This is probably what it’ll look like
All of the prototypes that we’ve seen have been heavily camouflaged and the concept that was displayed at Geneva was heavily modified. Nevertheless, the prototypes share a similar design to the GR Supra Racing Concept, just without the crazy racing body parts. The members over at SupraMKV forums digitally dressed a prototype in a very convincing production suit.
Moreover, Toyota did release a video of the coupe in the digital world of Gran Turismo Sport without the livery, which gives us a good idea of what the Supra will look like when it hits the streets.
Already ready to hit the track
Besides giving the world something concrete to hold on to, the GR Supra Racing Concept was reportedly built to LM GTE specifications. Automakers don’t usually make concepts of racing cars, especially ones that look as well put together as Gazoo Racing did.
Tada-san commented that the road-going sports car is being developed hand-in-hand with the racing version, so the Supra will definitely go racing, with the WEC and Japan’s Super GT series being the most likely series it will compete in.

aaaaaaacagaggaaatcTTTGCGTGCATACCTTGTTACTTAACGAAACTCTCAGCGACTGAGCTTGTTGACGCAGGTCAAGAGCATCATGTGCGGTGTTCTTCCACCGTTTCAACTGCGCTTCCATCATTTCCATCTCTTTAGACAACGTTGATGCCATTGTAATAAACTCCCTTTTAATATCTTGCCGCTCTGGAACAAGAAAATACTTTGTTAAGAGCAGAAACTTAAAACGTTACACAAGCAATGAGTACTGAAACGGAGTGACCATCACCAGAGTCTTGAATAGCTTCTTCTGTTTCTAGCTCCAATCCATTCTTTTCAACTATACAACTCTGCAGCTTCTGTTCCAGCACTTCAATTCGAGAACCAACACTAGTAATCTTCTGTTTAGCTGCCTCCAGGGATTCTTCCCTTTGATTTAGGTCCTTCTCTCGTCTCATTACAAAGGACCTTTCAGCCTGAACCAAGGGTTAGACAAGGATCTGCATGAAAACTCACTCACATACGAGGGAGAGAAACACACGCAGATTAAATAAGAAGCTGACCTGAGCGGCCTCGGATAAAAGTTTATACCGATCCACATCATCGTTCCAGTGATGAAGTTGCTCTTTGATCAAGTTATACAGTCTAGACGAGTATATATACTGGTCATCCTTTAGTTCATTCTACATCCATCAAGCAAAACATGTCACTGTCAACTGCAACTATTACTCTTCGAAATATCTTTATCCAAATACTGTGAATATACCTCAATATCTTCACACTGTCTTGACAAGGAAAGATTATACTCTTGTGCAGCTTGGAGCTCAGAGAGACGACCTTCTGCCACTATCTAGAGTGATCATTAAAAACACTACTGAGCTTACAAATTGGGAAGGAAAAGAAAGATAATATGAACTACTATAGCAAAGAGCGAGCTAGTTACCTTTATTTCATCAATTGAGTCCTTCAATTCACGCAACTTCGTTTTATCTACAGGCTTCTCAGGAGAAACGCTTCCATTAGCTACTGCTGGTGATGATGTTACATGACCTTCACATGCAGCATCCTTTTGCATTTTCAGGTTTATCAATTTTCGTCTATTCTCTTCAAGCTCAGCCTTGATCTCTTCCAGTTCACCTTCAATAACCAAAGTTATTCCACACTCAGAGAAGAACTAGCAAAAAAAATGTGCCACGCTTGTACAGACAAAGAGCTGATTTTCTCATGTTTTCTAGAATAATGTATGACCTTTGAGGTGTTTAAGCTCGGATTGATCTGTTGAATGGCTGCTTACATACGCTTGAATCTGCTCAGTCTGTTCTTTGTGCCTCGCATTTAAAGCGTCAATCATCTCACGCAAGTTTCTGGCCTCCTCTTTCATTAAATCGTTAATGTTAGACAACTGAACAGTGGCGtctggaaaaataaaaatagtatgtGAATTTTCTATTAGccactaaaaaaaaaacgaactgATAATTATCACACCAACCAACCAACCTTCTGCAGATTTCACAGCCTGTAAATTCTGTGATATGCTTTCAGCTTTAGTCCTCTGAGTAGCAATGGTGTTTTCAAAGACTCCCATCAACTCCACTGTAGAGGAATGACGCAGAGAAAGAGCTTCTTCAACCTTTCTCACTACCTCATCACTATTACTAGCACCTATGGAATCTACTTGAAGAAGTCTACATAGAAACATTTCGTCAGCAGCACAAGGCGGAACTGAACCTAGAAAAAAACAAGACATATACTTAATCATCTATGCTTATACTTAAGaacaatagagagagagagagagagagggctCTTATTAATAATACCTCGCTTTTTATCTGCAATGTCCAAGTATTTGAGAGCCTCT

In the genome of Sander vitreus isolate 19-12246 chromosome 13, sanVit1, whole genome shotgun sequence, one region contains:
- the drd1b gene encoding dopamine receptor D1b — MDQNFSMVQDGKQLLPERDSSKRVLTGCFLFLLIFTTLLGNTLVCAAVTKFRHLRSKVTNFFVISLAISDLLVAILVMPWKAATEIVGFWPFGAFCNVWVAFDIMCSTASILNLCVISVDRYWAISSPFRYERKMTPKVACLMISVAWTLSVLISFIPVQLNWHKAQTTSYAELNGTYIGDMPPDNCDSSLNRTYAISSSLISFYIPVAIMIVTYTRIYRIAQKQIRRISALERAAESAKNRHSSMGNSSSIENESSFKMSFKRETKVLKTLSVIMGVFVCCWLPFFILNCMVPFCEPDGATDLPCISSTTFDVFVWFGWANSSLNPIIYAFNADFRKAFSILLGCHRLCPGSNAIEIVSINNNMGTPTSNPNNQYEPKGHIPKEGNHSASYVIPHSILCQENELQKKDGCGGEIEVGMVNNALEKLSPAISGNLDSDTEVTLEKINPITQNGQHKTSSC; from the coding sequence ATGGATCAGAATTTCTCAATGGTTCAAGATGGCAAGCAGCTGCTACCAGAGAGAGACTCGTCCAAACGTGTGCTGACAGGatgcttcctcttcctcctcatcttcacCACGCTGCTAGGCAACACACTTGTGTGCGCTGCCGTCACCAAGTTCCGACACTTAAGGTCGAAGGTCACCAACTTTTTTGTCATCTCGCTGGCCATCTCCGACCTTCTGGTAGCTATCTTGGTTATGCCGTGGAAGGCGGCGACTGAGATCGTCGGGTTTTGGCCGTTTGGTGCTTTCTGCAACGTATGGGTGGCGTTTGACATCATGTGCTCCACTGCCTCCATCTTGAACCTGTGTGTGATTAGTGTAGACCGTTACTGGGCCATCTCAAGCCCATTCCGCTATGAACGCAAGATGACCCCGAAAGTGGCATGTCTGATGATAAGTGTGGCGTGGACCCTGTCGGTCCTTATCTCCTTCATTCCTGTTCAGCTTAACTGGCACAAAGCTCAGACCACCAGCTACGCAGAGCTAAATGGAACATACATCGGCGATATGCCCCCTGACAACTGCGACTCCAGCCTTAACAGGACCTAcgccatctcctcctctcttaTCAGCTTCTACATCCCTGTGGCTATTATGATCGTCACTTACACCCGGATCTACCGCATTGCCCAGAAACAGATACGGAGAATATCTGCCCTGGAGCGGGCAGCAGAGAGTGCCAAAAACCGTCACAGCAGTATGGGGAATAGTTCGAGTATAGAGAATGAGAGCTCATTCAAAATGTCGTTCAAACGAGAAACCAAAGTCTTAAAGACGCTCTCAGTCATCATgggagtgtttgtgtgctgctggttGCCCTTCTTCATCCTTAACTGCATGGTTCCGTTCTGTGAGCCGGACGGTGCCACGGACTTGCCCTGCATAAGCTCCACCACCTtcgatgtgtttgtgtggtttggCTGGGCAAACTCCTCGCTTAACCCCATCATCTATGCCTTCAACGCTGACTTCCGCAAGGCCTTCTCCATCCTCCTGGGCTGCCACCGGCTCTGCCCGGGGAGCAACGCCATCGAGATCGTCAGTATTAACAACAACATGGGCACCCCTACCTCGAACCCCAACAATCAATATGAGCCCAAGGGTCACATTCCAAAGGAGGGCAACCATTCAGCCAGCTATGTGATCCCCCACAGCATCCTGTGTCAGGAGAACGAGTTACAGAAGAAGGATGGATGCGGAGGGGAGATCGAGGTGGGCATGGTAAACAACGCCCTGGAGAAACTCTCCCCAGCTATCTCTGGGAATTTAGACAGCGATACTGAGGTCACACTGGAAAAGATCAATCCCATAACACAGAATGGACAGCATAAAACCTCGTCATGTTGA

When will we see it in the flesh and what will I have to pay?
It’s difficult to say, since production of the Supra is expected to begin in the beginning of 2019. The car hasn’t even made its debut yet, nor has Toyota said when that might happen. Our best guess is at a major auto show, which could be this year’s Los Angeles event or the 2019 NAIAS or Geneva Motor Show.
Therefore, it’s way too early to talk about pricing, but it doesn’t take a rocket scientist to know that it will be more expensive than the 86 that starts from $26,255. That said, it’s likely that Toyota will want to keep the entry price at around the $40,000 mark, but you’ll have to pay a lot more for the high-performance versions